What a Dollar ($1) Gets You Around the World

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The more frugal travelers among us might be pleased to know that there are pockets of the world where a few weeks of luxury can come at a fairly moderate price. According to a 2017 cost of living survey if you want to live large and spend very little you might head over to India. On the other hand, the budget-minded traveler should probably give Switzerland or Norway a wide berth. Fast food lovers might also check out the Big Mac Index, an informal way to compare the Purchasing-Power Parity of a country. Switzerland has the most expensive Big Mac in the world at $6.59, while Ukrainians can enjoy the cheapest at $1.57.  Today we’ll be looking at the cost of things, in this episode of the Infographics Show: What a Dollar Gets You Around the World.

While McDonald’s fans might be disappointed that nowhere on Earth sells a Big Mac for a buck, aficionados of ice cream are in for a treat if they visit Croatia. In 2016, the country’s Ledo Hešteg ice cream won the gold medal at the International Ice Cream Consortium held in Barcelona. One large scoop of this champion bonne bouche will set you back exactly one dollar. Croatians earn on average just over 800 dollars a month, which is very low for a developed nation.

According to the United Nations Economic Commission for Europe, the Swiss are the highest earners in the world with an average monthly full-time gross salary of $7,396. We know eating at McDonalds in this country is relatively expensive, but what can a Swiss resident get for a dollar? Not much, according to Swiss online grocery stores. After searching high and low we found that Swiss dogs can eat well for buck, with a small can of Beef & Lamb Flavored Terrine adult canine cuisine costing a fraction under one U.S. dollar.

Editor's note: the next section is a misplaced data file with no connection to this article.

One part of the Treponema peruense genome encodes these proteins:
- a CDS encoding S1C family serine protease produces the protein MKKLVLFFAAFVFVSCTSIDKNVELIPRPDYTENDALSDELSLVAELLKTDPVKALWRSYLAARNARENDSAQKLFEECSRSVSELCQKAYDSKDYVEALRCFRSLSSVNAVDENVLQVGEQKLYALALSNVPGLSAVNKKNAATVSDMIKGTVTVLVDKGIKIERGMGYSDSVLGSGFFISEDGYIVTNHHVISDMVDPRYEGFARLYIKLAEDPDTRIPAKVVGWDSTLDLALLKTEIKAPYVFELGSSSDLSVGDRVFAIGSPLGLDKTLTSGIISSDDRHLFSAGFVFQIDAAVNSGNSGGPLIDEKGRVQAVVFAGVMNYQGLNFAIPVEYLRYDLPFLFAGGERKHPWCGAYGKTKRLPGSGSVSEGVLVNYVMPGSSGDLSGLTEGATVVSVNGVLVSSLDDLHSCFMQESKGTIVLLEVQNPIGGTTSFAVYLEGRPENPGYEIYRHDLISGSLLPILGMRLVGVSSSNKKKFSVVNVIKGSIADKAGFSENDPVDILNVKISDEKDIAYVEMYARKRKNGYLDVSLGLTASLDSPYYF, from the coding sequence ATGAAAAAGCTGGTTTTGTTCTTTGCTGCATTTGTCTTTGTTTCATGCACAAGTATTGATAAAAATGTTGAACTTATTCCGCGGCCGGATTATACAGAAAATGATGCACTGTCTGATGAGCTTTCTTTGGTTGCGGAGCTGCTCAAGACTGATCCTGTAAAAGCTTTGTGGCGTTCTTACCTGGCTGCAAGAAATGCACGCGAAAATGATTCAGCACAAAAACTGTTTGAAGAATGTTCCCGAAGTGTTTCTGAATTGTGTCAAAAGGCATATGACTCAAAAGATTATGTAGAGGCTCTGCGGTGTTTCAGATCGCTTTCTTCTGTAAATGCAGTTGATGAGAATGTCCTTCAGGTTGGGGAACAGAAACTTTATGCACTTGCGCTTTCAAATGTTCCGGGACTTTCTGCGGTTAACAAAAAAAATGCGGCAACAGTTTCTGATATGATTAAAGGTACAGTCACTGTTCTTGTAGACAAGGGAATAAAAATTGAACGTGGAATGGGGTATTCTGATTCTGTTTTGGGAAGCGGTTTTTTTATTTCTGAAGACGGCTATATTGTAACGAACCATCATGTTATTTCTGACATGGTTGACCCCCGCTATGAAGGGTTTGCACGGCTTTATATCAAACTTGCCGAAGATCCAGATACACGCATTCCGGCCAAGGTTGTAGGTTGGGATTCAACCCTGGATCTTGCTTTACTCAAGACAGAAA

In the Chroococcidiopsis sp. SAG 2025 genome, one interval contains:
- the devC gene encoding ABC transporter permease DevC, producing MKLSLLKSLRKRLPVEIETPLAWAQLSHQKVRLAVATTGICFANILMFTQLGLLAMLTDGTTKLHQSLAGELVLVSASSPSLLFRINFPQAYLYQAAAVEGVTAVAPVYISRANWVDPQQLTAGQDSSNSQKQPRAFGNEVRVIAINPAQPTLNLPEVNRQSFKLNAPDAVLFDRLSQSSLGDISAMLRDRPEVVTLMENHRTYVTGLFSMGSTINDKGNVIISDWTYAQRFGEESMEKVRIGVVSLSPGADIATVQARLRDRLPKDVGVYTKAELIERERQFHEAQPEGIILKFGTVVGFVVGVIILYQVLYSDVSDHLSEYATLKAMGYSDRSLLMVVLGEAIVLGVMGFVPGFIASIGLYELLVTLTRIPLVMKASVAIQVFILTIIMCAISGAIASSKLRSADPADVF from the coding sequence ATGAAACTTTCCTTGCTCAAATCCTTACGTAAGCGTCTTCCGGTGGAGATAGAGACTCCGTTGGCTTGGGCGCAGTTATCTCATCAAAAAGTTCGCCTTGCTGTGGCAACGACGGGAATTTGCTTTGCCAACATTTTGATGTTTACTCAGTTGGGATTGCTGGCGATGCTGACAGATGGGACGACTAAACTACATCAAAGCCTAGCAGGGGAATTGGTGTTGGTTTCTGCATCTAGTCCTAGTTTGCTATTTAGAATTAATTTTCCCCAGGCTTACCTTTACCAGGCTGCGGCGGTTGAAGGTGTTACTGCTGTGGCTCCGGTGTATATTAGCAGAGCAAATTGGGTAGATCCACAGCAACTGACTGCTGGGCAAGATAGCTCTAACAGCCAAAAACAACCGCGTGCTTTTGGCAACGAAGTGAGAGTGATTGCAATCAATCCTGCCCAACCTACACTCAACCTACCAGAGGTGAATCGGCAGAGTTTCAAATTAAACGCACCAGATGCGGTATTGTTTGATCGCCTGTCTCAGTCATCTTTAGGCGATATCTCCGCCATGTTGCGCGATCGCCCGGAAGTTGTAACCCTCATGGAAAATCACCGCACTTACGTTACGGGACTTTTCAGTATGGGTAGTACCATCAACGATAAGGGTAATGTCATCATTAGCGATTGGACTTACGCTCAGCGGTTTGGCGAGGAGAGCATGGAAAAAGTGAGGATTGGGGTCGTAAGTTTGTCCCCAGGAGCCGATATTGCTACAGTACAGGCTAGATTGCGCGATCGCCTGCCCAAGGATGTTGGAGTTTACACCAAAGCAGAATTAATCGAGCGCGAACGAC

In 2016, Australia was ranked as the most expensive place to live in the world if you want to have what was called “low-level mid-week fun”. Well, at least wine is cheap over there. The BBC once reported that wine was cheaper than water in Australia, while in 2017 Cheapa Wines at Melbourne’s Preston Market was reported to be selling a bottle of white wine for under one U.S. dollar. Australia is also the land of cheap sausage rolls, where an Ozzie can enjoy a Woolworth’s Snowy River Sausage Roll for just a buck. The average monthly wage in Australia is one of the highest in the world at around 5,000 U.S. dollars per month.

Australians earn on average a little more than Americans. The U.S. Bureau of Labor Statistics reported in 2016 the average wage for an American worker was $3,679 per month for a 40-hour work week. What can Americans get for one of their own dollars? According to one website, U.S. bargain-hunting citizens can buy plenty of nice things for a dollar. In 2017, if Americans look hard enough, for a buck they can buy a pair of earrings, a city-to-city trip with Megabus, perfumes on Ebay and a pregnancy test kit, among many more items that were listed.

Heading over to the Far East in Hong Kong, one slice of plastic-wrapped crustless bread costs a dollar. Hong Kong is notoriously expensive, and its average salary of around $3,500 a month isn’t spectacular. A lack of space is one reason for the high cost of living in Hong Kong. In June of this year, a car parking spot was sold for a staggering $664,000. The good news is you can take the trip across and back from the main island and see that famous view of the city’s skyscraper. A return journey with Star Ferry will cost you a little less than one U.S. dollar.